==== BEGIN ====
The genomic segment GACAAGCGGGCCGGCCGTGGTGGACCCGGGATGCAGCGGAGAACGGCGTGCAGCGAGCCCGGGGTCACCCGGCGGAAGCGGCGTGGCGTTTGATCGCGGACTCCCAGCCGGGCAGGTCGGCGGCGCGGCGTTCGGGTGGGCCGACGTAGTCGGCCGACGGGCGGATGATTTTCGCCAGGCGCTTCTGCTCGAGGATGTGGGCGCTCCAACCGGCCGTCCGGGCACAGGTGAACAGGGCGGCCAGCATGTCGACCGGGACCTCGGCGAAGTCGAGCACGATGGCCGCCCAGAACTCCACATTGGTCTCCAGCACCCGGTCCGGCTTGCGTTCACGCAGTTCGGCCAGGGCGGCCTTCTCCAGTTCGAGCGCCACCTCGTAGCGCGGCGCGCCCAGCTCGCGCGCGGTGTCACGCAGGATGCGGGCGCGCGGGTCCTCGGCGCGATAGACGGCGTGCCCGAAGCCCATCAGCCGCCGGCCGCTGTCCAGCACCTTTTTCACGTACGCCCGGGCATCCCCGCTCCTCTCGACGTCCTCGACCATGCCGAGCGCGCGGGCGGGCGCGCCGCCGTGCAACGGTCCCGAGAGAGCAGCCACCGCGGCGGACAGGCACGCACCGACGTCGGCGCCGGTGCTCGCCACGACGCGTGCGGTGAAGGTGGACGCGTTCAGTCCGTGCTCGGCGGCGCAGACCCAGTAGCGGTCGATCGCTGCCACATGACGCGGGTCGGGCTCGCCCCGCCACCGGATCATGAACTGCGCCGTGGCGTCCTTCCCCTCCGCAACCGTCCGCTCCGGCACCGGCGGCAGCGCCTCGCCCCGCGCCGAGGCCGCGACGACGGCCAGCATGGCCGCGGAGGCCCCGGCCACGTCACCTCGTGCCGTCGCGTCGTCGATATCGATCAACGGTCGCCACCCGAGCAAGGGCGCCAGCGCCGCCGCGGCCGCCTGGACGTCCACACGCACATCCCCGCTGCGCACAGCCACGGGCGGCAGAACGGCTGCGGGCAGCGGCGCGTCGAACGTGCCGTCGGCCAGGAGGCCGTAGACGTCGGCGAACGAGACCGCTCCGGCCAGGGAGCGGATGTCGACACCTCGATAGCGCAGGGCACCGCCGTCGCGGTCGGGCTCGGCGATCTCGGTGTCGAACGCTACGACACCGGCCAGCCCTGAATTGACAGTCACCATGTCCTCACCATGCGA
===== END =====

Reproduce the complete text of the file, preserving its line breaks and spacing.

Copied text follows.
The genomic segment GACAAGCGGGCCGGCCGTGGTGGACCCGGGATGCAGCGGAGAACGGCGTGCAGCGAGCCCGGGGTCACCCGGCGGAAGCGGCGTGGCGTTTGATCGCGGACTCCCAGCCGGGCAGGTCGGCGGCGCGGCGTTCGGGTGGGCCGACGTAGTCGGCCGACGGGCGGATGATTTTCGCCAGGCGCTTCTGCTCGAGGATGTGGGCGCTCCAACCGGCCGTCCGGGCACAGGTGAACAGGGCGGCCAGCATGTCGACCGGGACCTCGGCGAAGTCGAGCACGATGGCCGCCCAGAACTCCACATTGGTCTCCAGCACCCGGTCCGGCTTGCGTTCACGCAGTTCGGCCAGGGCGGCCTTCTCCAGTTCGAGCGCCACCTCGTAGCGCGGCGCGCCCAGCTCGCGCGCGGTGTCACGCAGGATGCGGGCGCGCGGGTCCTCGGCGCGATAGACGGCGTGCCCGAAGCCCATCAGCCGCCGGCCGCTGTCCAGCACCTTTTTCACGTACGCCCGGGCATCCCCGCTCCTCTCGACGTCCTCGACCATGCCGAGCGCGCGGGCGGGCGCGCCGCCGTGCAACGGTCCCGAGAGAGCAGCCACCGCGGCGGACAGGCACGCACCGACGTCGGCGCCGGTGCTCGCCACGACGCGTGCGGTGAAGGTGGACGCGTTCAGTCCGTGCTCGGCGGCGCAGACCCAGTAGCGGTCGATCGCTGCCACATGACGCGGGTCGGGCTCGCCCCGCCACCGGATCATGAACTGCGCCGTGGCGTCCTTCCCCTCCGCAACCGTCCGCTCCGGCACCGGCGGCAGCGCCTCGCCCCGCGCCGAGGCCGCGACGACGGCCAGCATGGCCGCGGAGGCCCCGGCCACGTCACCTCGTGCCGTCGCGTCGTCGATATCGATCAACGGTCGCCACCCGAGCAAGGGCGCCAGCGCCGCCGCGGCCGCCTGGACGTCCACACGCACATCCCCGCTGCGCACAGCCACGGGCGGCAGAACGGCTGCGGGCAGCGGCGCGTCGAACGTGCCGTCGGCCAGGAGGCCGTAGACGTCGGCGAACGAGACCGCTCCGGCCAGGGAGCGGATGTCGACACCTCGATAGCGCAGGGCACCGCCGTCGCGGTCGGGCTCGGCGATCTCGGTGTCGAACGCTACGACACCGGCCAGCCCTGAATTGACAGTCACCATGTCCTCACCATGCGA